May: Lyme Disease Awareness Month Coming Up
Need some resources on Lyme and other tickborne illnesses to share with neighbors and friends?
Go here for downloadable posters and brochures to educate others on this very real 21st century plague.
The posters include everything from tick prevention to symptoms experienced, to a handy chart listing details about coinfections, to a sheet on Lyme facts that defy the commonly touted narrative regurgitated by most doctors. Very helpful stuff.
For more on tick prevention: https://madisonarealymesupportgroup.com/2019/04/12/tick-prevention-2019/ Includes a multi-pronged approach covering you, your pets, and your yard.
For more on what to do if you are bitten by a tick: https://madisonarealymesupportgroup.com/2020/04/21/help-i-got-bit-by-a-tick-what-do-i-do/ Great advice here. Be prepared and always carry a tick removal device with you at all times.
Remember, ticks have been found in the most unlikely places.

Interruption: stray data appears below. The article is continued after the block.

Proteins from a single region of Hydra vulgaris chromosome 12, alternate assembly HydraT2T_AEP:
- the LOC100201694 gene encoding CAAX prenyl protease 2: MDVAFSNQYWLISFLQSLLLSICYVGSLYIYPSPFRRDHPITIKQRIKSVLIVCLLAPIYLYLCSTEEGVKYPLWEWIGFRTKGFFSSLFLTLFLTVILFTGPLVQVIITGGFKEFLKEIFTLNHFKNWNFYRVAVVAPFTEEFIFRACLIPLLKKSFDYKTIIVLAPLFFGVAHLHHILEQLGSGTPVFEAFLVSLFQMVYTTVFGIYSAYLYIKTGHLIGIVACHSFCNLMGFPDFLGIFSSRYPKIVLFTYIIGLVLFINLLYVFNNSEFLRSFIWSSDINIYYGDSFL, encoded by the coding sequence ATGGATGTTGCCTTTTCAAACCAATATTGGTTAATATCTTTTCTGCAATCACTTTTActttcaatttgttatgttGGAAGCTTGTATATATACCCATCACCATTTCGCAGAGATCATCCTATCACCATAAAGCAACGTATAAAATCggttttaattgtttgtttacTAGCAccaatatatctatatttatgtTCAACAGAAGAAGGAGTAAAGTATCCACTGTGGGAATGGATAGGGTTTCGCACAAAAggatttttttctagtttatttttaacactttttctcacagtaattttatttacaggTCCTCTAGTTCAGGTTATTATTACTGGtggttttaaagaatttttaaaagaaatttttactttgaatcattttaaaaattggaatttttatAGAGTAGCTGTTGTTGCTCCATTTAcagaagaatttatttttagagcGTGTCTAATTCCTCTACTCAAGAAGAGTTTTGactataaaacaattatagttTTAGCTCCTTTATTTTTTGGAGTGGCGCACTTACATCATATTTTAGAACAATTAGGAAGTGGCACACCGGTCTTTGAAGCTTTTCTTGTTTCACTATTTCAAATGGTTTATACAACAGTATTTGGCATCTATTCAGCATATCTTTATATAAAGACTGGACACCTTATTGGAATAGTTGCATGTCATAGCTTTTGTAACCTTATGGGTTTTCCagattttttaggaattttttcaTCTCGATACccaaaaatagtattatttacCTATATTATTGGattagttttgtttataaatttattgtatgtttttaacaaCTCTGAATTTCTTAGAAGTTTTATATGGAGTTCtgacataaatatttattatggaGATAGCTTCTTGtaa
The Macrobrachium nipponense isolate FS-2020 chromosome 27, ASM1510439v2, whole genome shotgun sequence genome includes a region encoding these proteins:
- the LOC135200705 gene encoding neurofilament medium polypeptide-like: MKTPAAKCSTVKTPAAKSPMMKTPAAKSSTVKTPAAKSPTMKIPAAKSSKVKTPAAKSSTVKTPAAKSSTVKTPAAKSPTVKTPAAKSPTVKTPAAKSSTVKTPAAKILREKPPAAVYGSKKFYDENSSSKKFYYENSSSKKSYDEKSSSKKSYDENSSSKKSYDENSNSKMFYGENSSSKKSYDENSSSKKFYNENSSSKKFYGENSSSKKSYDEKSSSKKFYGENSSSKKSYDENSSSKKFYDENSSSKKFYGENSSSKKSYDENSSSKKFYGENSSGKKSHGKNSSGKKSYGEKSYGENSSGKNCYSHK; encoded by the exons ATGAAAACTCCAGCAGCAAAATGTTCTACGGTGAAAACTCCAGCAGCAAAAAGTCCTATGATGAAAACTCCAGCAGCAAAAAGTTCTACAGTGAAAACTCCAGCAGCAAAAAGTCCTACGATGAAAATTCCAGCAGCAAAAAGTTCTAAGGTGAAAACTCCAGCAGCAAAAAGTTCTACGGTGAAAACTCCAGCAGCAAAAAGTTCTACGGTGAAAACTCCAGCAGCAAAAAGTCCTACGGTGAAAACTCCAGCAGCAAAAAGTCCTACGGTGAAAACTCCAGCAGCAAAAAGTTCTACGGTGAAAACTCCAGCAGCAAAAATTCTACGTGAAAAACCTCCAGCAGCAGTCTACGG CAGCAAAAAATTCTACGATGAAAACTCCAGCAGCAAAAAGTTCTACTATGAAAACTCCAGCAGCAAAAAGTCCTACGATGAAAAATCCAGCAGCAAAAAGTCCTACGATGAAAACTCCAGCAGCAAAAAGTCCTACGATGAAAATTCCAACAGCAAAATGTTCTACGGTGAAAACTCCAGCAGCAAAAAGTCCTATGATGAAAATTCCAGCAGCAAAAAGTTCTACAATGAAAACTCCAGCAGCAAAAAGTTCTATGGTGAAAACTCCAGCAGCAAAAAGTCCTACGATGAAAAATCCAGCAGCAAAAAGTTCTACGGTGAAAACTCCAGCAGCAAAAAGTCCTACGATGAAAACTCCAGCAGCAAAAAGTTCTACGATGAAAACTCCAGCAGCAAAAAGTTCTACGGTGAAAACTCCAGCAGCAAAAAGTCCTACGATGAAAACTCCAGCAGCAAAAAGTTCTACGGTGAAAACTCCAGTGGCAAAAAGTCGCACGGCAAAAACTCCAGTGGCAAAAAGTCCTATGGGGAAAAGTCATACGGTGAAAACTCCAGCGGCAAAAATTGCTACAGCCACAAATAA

I shared this before but it’s worth repeating: the wind can blow ticks off of trees into your yard. I had a Lyme advocate tell me that ticks were blowing into her pool, located quite a distance away from all trees. I experienced this myself last summer when I noticed a tick that suddenly appeared on my beach towel on the deck of my pool where again – trees are some 30 feet away and nothing else is around the pool. It was a particularly windy day. I also met TV anchor Mike Schneider who relayed in person to me how he was infected at a friend’s garden party on their deck and whose feet never touched the grass. Schneider believes he was infected by a tick dropping or blowing out of a tree onto his head. While most researchers deny this phenomenon, I’ve heard it too many times for it to be coincidental. Birds transporting ticks is a much bigger issue in my opinion than mice, yet mice get all the press coverage and research money.